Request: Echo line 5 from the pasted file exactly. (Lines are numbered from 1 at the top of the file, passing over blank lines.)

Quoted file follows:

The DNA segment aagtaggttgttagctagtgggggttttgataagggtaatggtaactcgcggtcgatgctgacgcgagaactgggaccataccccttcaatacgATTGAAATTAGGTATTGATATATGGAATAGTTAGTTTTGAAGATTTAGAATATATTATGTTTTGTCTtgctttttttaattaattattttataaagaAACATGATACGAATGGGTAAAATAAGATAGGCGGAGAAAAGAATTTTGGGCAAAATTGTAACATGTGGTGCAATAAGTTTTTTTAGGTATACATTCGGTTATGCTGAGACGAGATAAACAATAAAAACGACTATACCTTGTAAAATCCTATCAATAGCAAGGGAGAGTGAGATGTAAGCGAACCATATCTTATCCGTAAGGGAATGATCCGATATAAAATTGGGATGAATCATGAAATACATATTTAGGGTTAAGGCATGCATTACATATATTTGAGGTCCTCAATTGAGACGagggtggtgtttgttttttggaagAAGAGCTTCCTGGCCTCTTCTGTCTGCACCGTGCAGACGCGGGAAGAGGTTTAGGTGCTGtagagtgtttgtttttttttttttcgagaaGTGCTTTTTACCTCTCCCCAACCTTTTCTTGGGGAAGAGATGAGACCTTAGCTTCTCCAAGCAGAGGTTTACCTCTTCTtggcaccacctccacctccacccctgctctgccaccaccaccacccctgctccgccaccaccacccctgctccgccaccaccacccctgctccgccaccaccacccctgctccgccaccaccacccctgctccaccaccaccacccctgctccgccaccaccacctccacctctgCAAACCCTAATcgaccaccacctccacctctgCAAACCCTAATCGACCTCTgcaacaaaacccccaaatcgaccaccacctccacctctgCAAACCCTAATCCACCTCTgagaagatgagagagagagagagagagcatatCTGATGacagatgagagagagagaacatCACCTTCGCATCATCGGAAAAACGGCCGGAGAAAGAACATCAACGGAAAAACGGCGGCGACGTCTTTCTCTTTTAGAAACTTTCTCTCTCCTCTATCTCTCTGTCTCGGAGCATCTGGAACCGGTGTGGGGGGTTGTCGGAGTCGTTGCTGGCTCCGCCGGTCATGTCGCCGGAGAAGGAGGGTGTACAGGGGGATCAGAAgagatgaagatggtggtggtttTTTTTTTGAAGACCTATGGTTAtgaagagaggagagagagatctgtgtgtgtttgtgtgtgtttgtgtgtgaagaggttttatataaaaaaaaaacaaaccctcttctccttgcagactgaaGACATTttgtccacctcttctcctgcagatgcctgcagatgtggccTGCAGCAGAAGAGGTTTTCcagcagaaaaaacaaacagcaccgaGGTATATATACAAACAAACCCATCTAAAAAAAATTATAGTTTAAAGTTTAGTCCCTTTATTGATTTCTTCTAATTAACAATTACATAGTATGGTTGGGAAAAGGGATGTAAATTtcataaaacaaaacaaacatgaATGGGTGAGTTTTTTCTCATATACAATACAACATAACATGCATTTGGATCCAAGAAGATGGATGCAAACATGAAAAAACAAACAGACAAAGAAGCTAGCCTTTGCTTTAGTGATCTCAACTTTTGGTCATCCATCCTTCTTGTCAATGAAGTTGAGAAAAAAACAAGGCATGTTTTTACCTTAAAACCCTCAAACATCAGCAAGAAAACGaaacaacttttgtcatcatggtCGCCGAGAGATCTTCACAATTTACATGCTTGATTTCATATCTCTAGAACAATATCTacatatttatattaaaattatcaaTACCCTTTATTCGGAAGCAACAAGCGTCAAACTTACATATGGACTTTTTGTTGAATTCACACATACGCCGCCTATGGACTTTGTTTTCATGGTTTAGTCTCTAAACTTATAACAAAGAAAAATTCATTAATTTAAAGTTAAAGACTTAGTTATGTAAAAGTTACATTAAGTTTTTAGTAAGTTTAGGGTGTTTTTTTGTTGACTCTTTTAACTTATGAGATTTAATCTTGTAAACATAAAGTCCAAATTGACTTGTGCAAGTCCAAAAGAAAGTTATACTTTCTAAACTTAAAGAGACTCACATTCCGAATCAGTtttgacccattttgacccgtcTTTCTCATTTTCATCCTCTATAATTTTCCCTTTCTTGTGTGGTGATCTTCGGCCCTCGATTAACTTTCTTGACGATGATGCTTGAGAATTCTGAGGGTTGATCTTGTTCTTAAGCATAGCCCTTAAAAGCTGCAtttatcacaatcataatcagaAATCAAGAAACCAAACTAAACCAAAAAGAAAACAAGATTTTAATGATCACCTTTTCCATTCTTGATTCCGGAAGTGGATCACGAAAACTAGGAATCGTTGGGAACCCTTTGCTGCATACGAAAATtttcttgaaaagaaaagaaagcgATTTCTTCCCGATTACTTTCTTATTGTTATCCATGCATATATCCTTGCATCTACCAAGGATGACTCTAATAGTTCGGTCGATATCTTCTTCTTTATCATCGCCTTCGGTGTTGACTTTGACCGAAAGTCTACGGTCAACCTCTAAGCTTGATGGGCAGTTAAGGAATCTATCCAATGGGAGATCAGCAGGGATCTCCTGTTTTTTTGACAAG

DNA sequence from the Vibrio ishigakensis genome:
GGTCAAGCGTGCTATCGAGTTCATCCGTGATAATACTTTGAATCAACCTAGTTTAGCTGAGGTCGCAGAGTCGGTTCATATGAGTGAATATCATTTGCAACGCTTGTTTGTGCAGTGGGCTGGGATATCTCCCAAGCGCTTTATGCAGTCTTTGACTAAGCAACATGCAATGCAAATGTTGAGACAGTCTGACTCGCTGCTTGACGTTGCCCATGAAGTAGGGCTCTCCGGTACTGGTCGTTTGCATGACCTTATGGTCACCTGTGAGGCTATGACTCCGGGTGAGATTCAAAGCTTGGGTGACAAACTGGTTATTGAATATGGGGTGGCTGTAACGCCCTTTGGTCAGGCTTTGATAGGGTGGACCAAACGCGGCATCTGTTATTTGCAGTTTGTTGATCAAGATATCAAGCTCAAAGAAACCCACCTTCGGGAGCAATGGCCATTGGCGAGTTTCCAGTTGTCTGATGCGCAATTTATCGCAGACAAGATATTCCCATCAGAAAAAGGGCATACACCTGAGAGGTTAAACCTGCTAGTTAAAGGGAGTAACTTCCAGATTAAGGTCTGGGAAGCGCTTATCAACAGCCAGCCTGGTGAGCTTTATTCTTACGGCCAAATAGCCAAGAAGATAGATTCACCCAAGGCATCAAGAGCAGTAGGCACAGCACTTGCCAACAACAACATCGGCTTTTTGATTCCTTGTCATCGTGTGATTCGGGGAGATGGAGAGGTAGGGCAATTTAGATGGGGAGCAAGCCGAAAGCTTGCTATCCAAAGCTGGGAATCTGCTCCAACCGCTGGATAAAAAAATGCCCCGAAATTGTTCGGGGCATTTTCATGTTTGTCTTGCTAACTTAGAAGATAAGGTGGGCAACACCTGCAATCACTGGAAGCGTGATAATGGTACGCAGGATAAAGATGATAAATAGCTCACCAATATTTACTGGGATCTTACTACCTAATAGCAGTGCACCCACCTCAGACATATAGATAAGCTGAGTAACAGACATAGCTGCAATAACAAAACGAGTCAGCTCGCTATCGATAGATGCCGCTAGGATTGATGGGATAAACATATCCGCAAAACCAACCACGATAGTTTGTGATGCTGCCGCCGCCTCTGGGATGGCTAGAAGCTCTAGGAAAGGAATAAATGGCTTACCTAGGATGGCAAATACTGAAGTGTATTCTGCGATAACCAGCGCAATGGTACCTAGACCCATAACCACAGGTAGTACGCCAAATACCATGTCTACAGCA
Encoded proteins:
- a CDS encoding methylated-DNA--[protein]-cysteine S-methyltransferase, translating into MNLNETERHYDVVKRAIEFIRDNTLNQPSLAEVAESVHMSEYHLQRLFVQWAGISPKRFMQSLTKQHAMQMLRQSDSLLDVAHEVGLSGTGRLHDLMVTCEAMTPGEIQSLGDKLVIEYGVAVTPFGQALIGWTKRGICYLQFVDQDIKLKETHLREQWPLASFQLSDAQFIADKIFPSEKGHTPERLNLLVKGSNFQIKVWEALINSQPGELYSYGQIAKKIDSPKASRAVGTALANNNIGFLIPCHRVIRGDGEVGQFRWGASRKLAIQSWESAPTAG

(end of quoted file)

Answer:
- a CDS encoding methylated-DNA--[protein]-cysteine S-methyltransferase, translating into MNLNETERHYDVVKRAIEFIRDNTLNQPSLAEVAESVHMSEYHLQRLFVQWAGISPKRFMQSLTKQHAMQMLRQSDSLLDVAHEVGLSGTGRLHDLMVTCEAMTPGEIQSLGDKLVIEYGVAVTPFGQALIGWTKRGICYLQFVDQDIKLKETHLREQWPLASFQLSDAQFIADKIFPSEKGHTPERLNLLVKGSNFQIKVWEALINSQPGELYSYGQIAKKIDSPKASRAVGTALANNNIGFLIPCHRVIRGDGEVGQFRWGASRKLAIQSWESAPTAG